Drums are the backbone of most forms of music. They provide the beat and rhythm that hold everything together. If you’re looking to take your drumming skills to the next level, you need to learn how to mix drums like a pro. Mixing drums is about more than just pushing a few faders up and down. You also need to know the proper steps to take so that you can get great-sounding drums every time.
In this comprehensive guide, we’ll walk you through everything you need to know to achieve studio-quality results. You’ll learn all about the different steps to mixing drums in it. This way, when it’s time to record your next album or when you’re playing live, you can focus on what matters most: making great music.
So whether you’re just starting or you’ve been mixing drums for years, this guide has something for everyone.
7 Beginner’s Step by Step Guide to Mixing Drums
Mixing drums like a pro can be achieved with this simple step-by-step guide.
Step 1: Balance and Panning
Sound waves travel in all directions; hence it’s essential to know how to control where those sound waves go.
Import the individual mic tracks from your recording session to your DAW. It will make adjusting the volume and panning of each particular track easier. If you recorded your drums with a stereo mic, then split them into their proper channels before importing them.
Click on each track individually and raise or lower its volume as needed. To set the perfect balance between two tracks, move one of them to zero and then slowly add in more until you’ve reached the ideal volume. Once your ways are of equal importance, it’s time to determine where each sound should appear in your mix.
Step 2: Phase Align the Tracks
Phase alignment is the process of making sure that each track in your drum mix reaches your ear simultaneously. Otherwise, mixing drums will become more complicated and challenging to get a clear sound.
You’ll need to use an audio editing program like Pro Tools, Cubase, or Logic to phase align tracks. Start by finding the loudest track and click on it to select it (the other drum tracks should also be chosen automatically).
Next, look for a setting in your DAW called either “Create Null” or “Solo/Mute”. It’s where you’ll be able to silence the other tracks.
Use the track you just highlighted to silence the rest of your drum recording. Make sure it’s silent for at least a few seconds so that they’re all perfectly out of phase with one another. Now, slowly bring in the sound from other tracks until all play at once and produce a complete and balanced mix.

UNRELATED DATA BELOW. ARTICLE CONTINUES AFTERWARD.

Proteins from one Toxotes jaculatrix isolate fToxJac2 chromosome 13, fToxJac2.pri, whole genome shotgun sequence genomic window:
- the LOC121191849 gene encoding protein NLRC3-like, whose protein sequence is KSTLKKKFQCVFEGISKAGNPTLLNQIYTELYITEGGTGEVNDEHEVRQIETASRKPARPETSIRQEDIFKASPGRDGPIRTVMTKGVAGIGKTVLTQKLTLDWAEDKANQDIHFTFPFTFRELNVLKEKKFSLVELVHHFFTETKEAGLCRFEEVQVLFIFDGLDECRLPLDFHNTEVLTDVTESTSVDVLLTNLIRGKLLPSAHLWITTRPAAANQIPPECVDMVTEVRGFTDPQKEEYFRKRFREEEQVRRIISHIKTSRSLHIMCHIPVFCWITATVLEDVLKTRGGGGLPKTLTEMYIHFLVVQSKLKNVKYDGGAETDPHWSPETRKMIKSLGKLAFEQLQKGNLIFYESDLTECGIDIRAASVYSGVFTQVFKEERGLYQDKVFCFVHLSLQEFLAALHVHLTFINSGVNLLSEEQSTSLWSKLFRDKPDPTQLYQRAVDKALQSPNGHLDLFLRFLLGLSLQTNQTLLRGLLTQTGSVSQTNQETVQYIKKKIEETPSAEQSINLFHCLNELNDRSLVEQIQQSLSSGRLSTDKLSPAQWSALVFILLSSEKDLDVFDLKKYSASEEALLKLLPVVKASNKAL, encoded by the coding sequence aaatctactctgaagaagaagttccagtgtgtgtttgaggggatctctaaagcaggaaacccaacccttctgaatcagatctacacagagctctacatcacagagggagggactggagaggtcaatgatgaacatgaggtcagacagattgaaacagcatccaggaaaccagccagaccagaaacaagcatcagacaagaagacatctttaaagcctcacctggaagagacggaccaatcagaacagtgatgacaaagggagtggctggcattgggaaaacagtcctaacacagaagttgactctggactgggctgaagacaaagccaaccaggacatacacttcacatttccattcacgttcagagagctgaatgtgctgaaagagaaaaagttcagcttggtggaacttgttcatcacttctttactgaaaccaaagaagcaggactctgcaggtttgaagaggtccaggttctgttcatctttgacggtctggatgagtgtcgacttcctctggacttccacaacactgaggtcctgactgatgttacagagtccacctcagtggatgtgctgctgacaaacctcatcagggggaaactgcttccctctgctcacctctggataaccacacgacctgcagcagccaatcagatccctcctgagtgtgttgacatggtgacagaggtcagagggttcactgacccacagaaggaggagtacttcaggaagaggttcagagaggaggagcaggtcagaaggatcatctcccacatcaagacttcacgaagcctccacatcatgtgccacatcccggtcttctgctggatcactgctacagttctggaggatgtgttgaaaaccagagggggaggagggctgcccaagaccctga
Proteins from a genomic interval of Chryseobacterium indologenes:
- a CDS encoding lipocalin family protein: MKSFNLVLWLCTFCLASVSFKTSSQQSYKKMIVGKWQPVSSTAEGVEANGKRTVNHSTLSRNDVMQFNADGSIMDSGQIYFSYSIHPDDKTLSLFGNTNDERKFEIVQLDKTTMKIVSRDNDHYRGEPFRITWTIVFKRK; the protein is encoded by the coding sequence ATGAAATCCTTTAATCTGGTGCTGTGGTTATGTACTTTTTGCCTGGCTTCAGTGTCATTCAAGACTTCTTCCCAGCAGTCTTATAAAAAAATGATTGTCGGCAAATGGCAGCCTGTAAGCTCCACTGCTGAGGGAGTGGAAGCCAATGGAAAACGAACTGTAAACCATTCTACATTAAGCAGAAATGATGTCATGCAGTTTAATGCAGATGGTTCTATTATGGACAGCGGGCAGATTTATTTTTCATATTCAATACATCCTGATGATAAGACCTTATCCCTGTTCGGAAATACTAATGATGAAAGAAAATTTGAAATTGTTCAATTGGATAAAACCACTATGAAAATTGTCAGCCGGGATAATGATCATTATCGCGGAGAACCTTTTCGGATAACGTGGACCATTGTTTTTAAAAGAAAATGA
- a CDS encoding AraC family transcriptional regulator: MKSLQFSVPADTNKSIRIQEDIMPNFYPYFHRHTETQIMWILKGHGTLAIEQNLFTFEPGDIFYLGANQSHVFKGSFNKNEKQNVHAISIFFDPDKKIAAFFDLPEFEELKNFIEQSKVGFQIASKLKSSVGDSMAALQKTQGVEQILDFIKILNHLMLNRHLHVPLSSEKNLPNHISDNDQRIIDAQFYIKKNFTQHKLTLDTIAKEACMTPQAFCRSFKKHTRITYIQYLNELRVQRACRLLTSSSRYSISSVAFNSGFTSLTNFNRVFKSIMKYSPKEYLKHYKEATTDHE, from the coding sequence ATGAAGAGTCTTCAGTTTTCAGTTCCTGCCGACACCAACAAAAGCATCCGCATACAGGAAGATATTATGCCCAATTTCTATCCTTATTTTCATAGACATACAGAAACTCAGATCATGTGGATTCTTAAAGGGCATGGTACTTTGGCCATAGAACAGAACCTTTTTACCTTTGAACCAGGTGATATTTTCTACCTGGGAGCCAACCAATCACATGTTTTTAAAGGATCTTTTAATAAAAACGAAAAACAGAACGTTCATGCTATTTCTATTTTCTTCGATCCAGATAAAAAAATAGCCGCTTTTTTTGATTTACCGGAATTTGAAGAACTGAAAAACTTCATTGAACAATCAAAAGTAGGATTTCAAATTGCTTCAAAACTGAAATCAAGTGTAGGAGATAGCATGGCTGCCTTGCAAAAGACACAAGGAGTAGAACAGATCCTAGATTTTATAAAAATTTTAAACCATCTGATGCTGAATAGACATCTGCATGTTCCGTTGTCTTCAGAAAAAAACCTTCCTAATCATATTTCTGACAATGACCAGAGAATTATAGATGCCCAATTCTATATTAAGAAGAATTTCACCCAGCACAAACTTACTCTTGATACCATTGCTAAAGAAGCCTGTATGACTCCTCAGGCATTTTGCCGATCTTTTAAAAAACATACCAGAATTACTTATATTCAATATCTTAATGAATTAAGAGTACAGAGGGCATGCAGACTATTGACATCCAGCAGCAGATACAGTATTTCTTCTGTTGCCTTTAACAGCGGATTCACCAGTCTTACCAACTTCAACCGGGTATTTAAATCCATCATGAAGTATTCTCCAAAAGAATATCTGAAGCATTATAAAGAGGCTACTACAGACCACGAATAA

If your snare drums have two drum mics (one on the top and one on the bottom), it will be essential to ensure they’re in phase.
To fix this, flip one of them to reverse their positioning. You should hear a punchier sound from your drums once you’ve done this.
First, create a new bus for your mixing drum tracks or select an open one from the mixer and group the drum tracks.
After grouping, it’s time to create an audio effect so that you can process each kit sound as a group. We’ll use the compressor in this guide, but feel free to try out other audio effects when necessary.
Click on your newly-created drum bus group in the mixer and then choose “add an audio effect” from the top menu bar. Any audio effect will do, but you’ll need to select a compressor to follow this guide.
Once the effect has been added, pull up its parameters so that you can see them and begin customizing it. Any compressor will have controls for threshold, reduction, and makeup gain. Start by raising the point to apply less drum compression to your drums. This way, they won’t be as loud and punchy. From here, lower the reduction until you’ve reached a point where the compressor is only lightly touching your drums.
Finally, push up the makeup gain until you’ve reached your desired volume for your drum track. This way, they’ll sound as good as new after being compressed.
Step 4: Equalizing
Now that your drums are in phase and processed with a compressor, you’re ready to begin equalizing. Equalization is the practice of increasing or decreasing specific frequencies of your track to make it punchier, lower-pitched, or cleaner.
A tip for EQing your drum tracks is to focus on boosting the low end. To do this, raise the bands that are below 60Hz or so. It will give your drums a rounder tone and make them sound much more significant.